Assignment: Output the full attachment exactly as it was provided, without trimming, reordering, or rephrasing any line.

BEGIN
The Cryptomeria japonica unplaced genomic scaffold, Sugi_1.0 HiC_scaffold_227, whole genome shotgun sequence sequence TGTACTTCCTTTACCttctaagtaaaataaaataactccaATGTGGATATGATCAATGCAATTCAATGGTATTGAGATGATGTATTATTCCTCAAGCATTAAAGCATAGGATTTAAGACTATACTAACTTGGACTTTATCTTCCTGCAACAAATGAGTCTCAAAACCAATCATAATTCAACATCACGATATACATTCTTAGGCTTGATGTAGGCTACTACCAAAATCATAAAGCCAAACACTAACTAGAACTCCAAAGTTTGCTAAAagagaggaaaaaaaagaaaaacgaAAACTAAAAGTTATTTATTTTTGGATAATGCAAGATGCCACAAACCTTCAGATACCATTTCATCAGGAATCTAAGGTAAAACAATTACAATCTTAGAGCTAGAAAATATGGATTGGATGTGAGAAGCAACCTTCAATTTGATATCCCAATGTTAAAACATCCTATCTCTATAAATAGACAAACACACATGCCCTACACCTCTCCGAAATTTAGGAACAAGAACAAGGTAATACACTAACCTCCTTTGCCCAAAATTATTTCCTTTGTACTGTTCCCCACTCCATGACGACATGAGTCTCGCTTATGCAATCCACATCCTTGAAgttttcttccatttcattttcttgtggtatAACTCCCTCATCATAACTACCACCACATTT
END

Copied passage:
The Cryptomeria japonica unplaced genomic scaffold, Sugi_1.0 HiC_scaffold_227, whole genome shotgun sequence sequence TGTACTTCCTTTACCttctaagtaaaataaaataactccaATGTGGATATGATCAATGCAATTCAATGGTATTGAGATGATGTATTATTCCTCAAGCATTAAAGCATAGGATTTAAGACTATACTAACTTGGACTTTATCTTCCTGCAACAAATGAGTCTCAAAACCAATCATAATTCAACATCACGATATACATTCTTAGGCTTGATGTAGGCTACTACCAAAATCATAAAGCCAAACACTAACTAGAACTCCAAAGTTTGCTAAAagagaggaaaaaaaagaaaaacgaAAACTAAAAGTTATTTATTTTTGGATAATGCAAGATGCCACAAACCTTCAGATACCATTTCATCAGGAATCTAAGGTAAAACAATTACAATCTTAGAGCTAGAAAATATGGATTGGATGTGAGAAGCAACCTTCAATTTGATATCCCAATGTTAAAACATCCTATCTCTATAAATAGACAAACACACATGCCCTACACCTCTCCGAAATTTAGGAACAAGAACAAGGTAATACACTAACCTCCTTTGCCCAAAATTATTTCCTTTGTACTGTTCCCCACTCCATGACGACATGAGTCTCGCTTATGCAATCCACATCCTTGAAgttttcttccatttcattttcttgtggtatAACTCCCTCATCATAACTACCACCACATTT